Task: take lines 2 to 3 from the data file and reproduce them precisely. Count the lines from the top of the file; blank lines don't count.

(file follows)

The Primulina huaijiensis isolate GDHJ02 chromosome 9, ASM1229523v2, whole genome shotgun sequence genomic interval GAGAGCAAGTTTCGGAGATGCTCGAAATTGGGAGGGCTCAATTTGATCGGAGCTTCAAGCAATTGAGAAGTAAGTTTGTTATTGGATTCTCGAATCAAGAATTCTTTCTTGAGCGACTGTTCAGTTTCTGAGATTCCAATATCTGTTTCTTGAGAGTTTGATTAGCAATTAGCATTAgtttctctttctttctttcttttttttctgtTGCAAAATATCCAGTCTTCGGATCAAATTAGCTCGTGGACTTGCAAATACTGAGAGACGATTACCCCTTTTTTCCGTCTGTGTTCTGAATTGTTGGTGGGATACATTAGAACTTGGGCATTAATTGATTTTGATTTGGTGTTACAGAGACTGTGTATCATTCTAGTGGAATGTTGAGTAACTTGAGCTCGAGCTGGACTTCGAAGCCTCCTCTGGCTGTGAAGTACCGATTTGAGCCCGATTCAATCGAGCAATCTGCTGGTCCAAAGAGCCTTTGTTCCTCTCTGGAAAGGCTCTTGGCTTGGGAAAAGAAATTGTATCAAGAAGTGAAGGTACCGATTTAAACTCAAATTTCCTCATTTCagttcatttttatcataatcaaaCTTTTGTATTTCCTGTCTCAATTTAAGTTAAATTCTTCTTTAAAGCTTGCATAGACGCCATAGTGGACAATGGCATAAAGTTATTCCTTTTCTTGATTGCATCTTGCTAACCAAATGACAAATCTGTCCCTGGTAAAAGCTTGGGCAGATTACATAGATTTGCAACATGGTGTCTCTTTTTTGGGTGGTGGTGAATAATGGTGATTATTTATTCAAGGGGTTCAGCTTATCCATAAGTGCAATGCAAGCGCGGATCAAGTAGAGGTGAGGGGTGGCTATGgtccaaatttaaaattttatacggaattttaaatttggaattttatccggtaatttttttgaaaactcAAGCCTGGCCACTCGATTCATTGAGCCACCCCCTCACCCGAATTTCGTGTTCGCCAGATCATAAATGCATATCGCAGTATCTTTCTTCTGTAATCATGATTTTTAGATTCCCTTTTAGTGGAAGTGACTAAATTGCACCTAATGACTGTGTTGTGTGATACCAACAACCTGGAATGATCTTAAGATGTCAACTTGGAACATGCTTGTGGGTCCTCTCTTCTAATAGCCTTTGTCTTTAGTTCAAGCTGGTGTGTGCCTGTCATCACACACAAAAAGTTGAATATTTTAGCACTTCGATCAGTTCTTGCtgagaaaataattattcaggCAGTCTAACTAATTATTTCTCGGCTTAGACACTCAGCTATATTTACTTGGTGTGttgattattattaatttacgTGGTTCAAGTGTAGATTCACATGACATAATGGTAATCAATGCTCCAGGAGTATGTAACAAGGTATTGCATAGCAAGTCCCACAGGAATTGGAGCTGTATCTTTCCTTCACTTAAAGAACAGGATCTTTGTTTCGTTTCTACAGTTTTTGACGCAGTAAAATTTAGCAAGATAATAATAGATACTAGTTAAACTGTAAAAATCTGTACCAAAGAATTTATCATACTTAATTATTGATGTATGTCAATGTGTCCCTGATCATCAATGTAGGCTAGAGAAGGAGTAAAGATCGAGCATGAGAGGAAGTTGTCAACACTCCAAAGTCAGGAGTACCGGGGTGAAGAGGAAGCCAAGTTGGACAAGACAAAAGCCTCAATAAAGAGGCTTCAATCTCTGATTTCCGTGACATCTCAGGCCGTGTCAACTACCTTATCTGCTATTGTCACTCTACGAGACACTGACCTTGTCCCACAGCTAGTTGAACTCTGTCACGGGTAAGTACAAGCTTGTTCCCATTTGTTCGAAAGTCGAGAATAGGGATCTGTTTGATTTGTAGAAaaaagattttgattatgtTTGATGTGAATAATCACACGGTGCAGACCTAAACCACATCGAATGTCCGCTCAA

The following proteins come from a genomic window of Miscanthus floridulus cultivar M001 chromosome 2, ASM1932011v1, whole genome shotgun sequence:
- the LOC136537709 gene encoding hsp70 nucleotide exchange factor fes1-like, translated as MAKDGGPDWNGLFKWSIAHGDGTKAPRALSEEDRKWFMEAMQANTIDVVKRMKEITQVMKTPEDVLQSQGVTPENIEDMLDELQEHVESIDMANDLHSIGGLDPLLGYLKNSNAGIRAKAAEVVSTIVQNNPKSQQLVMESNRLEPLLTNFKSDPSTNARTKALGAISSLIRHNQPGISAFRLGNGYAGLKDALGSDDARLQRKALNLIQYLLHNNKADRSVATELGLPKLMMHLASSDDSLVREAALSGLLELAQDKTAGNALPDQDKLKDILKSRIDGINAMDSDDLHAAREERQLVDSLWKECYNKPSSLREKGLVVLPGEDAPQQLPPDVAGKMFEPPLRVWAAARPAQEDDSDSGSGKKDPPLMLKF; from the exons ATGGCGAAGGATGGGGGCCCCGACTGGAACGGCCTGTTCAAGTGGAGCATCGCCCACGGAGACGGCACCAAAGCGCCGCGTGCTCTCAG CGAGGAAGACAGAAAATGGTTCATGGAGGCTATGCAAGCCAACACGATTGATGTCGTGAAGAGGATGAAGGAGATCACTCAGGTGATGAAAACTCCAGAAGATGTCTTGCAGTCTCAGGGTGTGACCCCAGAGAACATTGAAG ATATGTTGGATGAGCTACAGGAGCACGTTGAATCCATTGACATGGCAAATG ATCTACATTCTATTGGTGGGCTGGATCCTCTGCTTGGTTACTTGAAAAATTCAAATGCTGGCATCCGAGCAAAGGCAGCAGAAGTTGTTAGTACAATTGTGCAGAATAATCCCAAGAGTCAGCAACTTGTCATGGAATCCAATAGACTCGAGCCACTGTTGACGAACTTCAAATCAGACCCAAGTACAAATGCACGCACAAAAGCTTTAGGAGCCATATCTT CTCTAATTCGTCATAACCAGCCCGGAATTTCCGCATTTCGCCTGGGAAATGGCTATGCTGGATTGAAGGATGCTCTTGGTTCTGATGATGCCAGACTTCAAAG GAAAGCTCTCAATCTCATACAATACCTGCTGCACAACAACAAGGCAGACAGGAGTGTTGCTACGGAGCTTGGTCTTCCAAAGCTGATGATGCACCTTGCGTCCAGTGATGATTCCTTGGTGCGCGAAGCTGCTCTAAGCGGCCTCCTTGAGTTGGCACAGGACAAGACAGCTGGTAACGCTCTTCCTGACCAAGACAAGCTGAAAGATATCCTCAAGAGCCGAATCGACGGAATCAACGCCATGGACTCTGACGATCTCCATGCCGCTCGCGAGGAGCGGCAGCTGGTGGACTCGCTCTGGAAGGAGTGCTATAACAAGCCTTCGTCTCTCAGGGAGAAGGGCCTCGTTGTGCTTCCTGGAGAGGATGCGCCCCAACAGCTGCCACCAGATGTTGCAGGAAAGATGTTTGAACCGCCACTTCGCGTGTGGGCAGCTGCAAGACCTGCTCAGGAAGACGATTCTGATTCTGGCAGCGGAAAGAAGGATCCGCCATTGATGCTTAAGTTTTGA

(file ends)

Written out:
The following proteins come from a genomic window of Miscanthus floridulus cultivar M001 chromosome 2, ASM1932011v1, whole genome shotgun sequence:
- the LOC136537709 gene encoding hsp70 nucleotide exchange factor fes1-like, translated as MAKDGGPDWNGLFKWSIAHGDGTKAPRALSEEDRKWFMEAMQANTIDVVKRMKEITQVMKTPEDVLQSQGVTPENIEDMLDELQEHVESIDMANDLHSIGGLDPLLGYLKNSNAGIRAKAAEVVSTIVQNNPKSQQLVMESNRLEPLLTNFKSDPSTNARTKALGAISSLIRHNQPGISAFRLGNGYAGLKDALGSDDARLQRKALNLIQYLLHNNKADRSVATELGLPKLMMHLASSDDSLVREAALSGLLELAQDKTAGNALPDQDKLKDILKSRIDGINAMDSDDLHAAREERQLVDSLWKECYNKPSSLREKGLVVLPGEDAPQQLPPDVAGKMFEPPLRVWAAARPAQEDDSDSGSGKKDPPLMLKF; from the exons ATGGCGAAGGATGGGGGCCCCGACTGGAACGGCCTGTTCAAGTGGAGCATCGCCCACGGAGACGGCACCAAAGCGCCGCGTGCTCTCAG CGAGGAAGACAGAAAATGGTTCATGGAGGCTATGCAAGCCAACACGATTGATGTCGTGAAGAGGATGAAGGAGATCACTCAGGTGATGAAAACTCCAGAAGATGTCTTGCAGTCTCAGGGTGTGACCCCAGAGAACATTGAAG ATATGTTGGATGAGCTACAGGAGCACGTTGAATCCATTGACATGGCAAATG ATCTACATTCTATTGGTGGGCTGGATCCTCTGCTTGGTTACTTGAAAAATTCAAATGCTGGCATCCGAGCAAAGGCAGCAGAAGTTGTTAGTACAATTGTGCAGAATAATCCCAAGAGTCAGCAACTTGTCATGGAATCCAATAGACTCGAGCCACTGTTGACGAACTTCAAATCAGACCCAAGTACAAATGCACGCACAAAAGCTTTAGGAGCCATATCTT CTCTAATTCGTCATAACCAGCCCGGAATTTCCGCATTTCGCCTGGGAAATGGCTATGCTGGATTGAAGGATGCTCTTGGTTCTGATGATGCCAGACTTCAAAG GAAAGCTCTCAATCTCATACAATACCTGCTGCACAACAACAAGGCAGACAGGAGTGTTGCTACGGAGCTTGGTCTTCCAAAGCTGATGATGCACCTTGCGTCCAGTGATGATTCCTTGGTGCGCGAAGCTGCTCTAAGCGGCCTCCTTGAGTTGGCACAGGACAAGACAGCTGGTAACGCTCTTCCTGACCAAGACAAGCTGAAAGATATCCTCAAGAGCCGAATCGACGGAATCAACGCCATGGACTCTGACGATCTCCATGCCGCTCGCGAGGAGCGGCAGCTGGTGGACTCGCTCTGGAAGGAGTGCTATAACAAGCCTTCGTCTCTCAGGGAGAAGGGCCTCGTTGTGCTTCCTGGAGAGGATGCGCCCCAACAGCTGCCACCAGATGTTGCAGGAAAGATGTTTGAACCGCCACTTCGCGTGTGGGCAGCTGCAAGACCTGCTCAGGAAGACGATTCTGATTCTGGCAGCGGAAAGAAGGATCCGCCATTGATGCTTAAGTTTTGA